Just pure fun? Not really - it turns out that such result has implicationsas to physical computability, Church-Turing hypothesis, the whole issue of determinism in classical physics. If a body can be expulsed to infinity that by simple time reversal and initial conditions reversal a body can appear in the system and become a part of it, in finite time from infinity! And this means that there might be an essentially unknown and unknowable influence (unknowable because it is infinitely removed) that would act on the system - again, not infinitely far in the future but in finite time.

The paper is quite old (15 years) but compared to the age of Newtonian theory it simply shows that an old dog still has a lot of tricks to learn.

Wednesday, 8 August 2007

Light faster than light

Browsing through arXiv repository of preprints I have found a short paper Macroscopic violation of special relativity by
Authors: G. Nimtz, A. A. Stahlhofen.

At first I was surprised by the bold statements of the authors:
We demonstrate the quantum mechanical behavior of evanescent modes with digital microwave signals at a macroscopic scale of the order of a meter and show that evanescent modes are well described by virtual photons as predicted by former QED calculations.

Several QED and QM calculations predicted that both evanescent modes and tunneling particles appear to propagate in zero time.

All three properties - the violation of the Einstein energy relation, the zero time spreading, and the non observability of evanescent modes - can be explained by identifying evanescent modes with virtual photons as predicted by several authors, see for instance references. Tunneling and evanescent modes are properly described by quantum mechanics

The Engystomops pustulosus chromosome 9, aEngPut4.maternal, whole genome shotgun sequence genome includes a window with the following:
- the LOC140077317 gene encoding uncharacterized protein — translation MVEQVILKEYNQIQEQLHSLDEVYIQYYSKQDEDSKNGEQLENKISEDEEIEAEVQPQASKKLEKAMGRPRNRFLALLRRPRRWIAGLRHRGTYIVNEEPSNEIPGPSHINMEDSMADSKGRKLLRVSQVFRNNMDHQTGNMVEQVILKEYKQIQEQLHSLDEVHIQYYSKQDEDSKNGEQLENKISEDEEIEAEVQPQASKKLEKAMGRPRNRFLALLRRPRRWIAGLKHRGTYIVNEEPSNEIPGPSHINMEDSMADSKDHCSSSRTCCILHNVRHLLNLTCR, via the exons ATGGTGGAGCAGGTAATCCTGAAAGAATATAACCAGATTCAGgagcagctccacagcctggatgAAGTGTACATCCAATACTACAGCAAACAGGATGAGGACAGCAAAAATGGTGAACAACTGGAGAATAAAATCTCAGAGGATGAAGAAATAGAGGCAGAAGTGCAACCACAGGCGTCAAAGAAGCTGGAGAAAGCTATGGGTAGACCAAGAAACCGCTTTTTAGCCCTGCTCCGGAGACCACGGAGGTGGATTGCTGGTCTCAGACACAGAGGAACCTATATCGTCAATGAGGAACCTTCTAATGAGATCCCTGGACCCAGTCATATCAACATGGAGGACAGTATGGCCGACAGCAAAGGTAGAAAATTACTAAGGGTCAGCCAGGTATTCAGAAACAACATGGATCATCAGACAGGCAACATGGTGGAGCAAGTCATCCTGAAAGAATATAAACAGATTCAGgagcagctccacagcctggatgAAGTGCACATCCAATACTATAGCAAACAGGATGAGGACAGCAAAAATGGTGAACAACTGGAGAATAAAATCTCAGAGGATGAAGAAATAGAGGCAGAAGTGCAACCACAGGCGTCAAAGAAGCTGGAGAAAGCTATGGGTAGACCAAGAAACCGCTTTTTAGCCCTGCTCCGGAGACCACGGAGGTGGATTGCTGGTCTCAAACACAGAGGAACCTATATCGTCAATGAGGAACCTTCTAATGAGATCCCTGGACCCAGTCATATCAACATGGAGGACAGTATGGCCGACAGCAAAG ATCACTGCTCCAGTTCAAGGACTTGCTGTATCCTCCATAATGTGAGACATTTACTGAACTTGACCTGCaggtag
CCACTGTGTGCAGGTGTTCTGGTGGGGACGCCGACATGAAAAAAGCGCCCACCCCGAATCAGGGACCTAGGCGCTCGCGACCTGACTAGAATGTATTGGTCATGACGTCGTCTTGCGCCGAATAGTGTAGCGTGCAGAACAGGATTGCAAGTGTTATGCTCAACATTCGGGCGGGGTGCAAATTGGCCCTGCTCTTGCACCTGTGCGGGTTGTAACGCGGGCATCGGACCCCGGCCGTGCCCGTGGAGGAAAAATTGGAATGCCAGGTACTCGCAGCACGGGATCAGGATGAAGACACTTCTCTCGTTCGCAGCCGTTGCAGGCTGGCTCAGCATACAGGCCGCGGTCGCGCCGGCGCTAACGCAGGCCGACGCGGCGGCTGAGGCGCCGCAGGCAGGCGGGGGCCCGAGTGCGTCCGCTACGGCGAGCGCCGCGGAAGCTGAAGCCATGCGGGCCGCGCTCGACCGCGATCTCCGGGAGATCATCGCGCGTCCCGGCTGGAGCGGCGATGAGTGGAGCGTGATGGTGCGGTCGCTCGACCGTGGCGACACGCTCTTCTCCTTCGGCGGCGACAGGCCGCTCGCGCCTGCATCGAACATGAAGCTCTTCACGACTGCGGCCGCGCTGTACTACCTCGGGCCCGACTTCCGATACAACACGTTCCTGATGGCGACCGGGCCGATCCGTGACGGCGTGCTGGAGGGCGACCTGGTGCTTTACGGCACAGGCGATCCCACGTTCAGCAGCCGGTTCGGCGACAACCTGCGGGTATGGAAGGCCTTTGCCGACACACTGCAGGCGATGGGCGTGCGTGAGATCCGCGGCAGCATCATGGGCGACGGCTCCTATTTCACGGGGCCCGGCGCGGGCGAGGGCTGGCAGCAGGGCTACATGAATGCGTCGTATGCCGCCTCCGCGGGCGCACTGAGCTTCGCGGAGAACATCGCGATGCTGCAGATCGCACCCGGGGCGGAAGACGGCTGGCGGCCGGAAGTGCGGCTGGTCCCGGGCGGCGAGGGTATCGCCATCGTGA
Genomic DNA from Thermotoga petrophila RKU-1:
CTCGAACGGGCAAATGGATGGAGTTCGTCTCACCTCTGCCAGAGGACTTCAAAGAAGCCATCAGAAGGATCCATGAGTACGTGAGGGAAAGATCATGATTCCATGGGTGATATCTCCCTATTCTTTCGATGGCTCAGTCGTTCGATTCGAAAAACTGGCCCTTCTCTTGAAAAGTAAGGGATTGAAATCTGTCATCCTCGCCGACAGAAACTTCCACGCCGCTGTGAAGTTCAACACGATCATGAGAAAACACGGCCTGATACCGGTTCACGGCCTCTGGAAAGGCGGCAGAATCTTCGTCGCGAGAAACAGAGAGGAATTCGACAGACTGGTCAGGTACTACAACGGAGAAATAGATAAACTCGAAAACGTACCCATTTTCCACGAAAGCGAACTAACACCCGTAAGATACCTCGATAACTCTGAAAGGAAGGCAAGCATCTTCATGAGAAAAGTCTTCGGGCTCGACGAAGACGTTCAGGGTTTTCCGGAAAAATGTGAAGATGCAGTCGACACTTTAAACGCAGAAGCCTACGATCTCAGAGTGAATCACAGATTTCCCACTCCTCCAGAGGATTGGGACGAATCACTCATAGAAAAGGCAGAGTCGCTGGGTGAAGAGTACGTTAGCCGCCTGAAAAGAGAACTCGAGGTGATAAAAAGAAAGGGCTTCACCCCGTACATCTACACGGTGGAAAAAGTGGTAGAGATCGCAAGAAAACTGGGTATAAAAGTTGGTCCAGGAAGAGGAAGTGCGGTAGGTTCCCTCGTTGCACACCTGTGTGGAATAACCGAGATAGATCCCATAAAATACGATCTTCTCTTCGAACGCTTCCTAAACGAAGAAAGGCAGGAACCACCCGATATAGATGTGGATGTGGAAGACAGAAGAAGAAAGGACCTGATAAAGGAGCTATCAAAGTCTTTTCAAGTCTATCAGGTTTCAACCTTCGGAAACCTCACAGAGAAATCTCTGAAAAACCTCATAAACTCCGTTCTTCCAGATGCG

The (unpublished) paper's form is `unacademic' (i.e. not TeX-ed...) and at first I had doubts as to the credentials of the experiment. Was it another out-of-nowhere Einstein basher? But further search has showed that this is a paper from a long series of publications involving light and microwave signal processing in unusual setups. For references it suffices to search arXiv for au:Nimtz_G

Signaling faster than light speed? Not only possible but observed?
In the light of a recent discussion with a friend (also on this blog...) how would one describe it in a quantum way? or photons as billiard balls way?

Saturday, 4 August 2007

Islam and physics

In a recent issue of Physics World I found a very interesting interview with an Iranian Physicist, Reza Mansouri.
It provides a very clear explanation of the problems that deeply religious society and religious government pose for science education. According to Mansouri `there is little research activity in most areas of physics, and indeed science as a whole, in Iran'. There are maybe 500 PhD educated physicists, and we can only guess how many of them work on the state nuclear programme. Who really believes Iran needs atomic reactor for peacefil energy purposes?. The problem, says Mansouri, is
that Iran, like other Muslim countries, has a very distorted view of what science is – a problem that is rooted in culture and reflected in language. He points out that the Arabic term elm (which is used in almost all Muslim countries) is often taken to mean `science', but this word in fact refers to a deep knowledge of Islam. Indeed ahl e elm means `religious scholar'. Consequently, there is no clear distinction between the meaning and purpose of science and the meaning and purpose of theology.

Iranian universities today do teach science beyond that required for practicing Islam, but Mansouri believes that the legacy of this narrow mindset means that students still learn a very prescribed curriculum by rote, rather than being encouraged to investigate subjects for themselves. [...]

This view of science as a fixed body of knowledge then shapes the way politicians think of science and therefore how they fund it, he says. They view a scientist as an ahl e elm sitting in a small study who will at most need money for new books rather than the far greater resources needed for experiments, lab technicians and computers. The result is that Iran spends only about 0.5% of its gross domestic product on R&D.

It is quite interesting to note that in Poland the R&D spending is about 0.59%, very, very close to Iran. Is there a sign of some deeper similarity? (This compares to USA with 2.76%, Japan with 3.12% or European Union average of 1.93% (data for 2002)).